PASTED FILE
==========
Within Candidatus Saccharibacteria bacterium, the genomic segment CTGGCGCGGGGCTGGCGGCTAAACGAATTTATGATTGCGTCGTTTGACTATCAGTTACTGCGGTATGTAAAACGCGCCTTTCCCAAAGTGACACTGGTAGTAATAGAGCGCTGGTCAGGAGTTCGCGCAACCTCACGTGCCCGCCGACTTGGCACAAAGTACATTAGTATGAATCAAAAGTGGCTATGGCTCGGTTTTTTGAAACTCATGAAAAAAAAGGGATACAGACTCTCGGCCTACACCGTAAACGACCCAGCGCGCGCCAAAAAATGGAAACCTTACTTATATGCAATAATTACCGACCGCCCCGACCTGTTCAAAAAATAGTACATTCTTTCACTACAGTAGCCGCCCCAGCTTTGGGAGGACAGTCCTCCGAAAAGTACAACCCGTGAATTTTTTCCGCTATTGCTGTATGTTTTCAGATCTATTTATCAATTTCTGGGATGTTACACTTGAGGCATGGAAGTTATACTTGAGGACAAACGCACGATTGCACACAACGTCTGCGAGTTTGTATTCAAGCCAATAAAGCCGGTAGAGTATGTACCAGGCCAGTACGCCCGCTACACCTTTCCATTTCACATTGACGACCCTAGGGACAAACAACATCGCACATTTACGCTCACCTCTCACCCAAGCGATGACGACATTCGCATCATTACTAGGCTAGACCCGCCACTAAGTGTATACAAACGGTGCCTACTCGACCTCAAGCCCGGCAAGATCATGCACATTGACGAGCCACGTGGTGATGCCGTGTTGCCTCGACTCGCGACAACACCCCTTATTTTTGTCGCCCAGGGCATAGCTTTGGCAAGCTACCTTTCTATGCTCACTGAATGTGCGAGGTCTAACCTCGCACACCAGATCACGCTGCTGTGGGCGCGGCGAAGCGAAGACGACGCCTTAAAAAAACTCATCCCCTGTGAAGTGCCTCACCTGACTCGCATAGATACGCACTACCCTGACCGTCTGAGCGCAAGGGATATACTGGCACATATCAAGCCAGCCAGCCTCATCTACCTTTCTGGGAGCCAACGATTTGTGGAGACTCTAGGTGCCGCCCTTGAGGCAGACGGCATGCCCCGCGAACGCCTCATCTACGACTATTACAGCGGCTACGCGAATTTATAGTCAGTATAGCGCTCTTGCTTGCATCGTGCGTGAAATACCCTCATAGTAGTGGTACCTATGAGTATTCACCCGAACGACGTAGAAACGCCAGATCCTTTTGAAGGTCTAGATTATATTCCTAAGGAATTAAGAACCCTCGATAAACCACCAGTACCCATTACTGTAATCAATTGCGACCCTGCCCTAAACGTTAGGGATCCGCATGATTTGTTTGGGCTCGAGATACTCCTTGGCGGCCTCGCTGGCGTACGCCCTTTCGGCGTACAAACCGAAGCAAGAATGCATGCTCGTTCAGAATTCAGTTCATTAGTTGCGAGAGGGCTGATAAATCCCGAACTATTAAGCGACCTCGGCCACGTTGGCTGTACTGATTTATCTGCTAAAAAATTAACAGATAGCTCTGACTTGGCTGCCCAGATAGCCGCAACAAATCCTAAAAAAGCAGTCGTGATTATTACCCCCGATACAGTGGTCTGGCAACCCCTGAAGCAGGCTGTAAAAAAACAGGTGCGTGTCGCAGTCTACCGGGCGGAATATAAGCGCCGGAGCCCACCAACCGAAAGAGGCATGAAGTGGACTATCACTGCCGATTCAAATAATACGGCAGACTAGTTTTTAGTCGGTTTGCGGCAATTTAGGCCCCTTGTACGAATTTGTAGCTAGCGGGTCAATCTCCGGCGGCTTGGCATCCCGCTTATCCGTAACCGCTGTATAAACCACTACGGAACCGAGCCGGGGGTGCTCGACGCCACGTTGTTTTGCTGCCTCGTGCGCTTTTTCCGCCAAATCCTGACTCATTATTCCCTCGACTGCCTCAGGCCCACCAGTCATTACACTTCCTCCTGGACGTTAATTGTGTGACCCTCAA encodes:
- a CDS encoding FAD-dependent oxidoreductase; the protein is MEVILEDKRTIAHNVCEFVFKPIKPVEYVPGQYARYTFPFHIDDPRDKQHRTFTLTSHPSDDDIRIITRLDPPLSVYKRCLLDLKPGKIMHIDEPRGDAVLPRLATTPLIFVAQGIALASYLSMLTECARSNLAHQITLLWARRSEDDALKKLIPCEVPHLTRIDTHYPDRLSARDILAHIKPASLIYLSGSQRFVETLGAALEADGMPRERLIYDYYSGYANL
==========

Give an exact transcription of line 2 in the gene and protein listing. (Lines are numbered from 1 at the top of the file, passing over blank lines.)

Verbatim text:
- a CDS encoding FAD-dependent oxidoreductase; the protein is MEVILEDKRTIAHNVCEFVFKPIKPVEYVPGQYARYTFPFHIDDPRDKQHRTFTLTSHPSDDDIRIITRLDPPLSVYKRCLLDLKPGKIMHIDEPRGDAVLPRLATTPLIFVAQGIALASYLSMLTECARSNLAHQITLLWARRSEDDALKKLIPCEVPHLTRIDTHYPDRLSARDILAHIKPASLIYLSGSQRFVETLGAALEADGMPRERLIYDYYSGYANL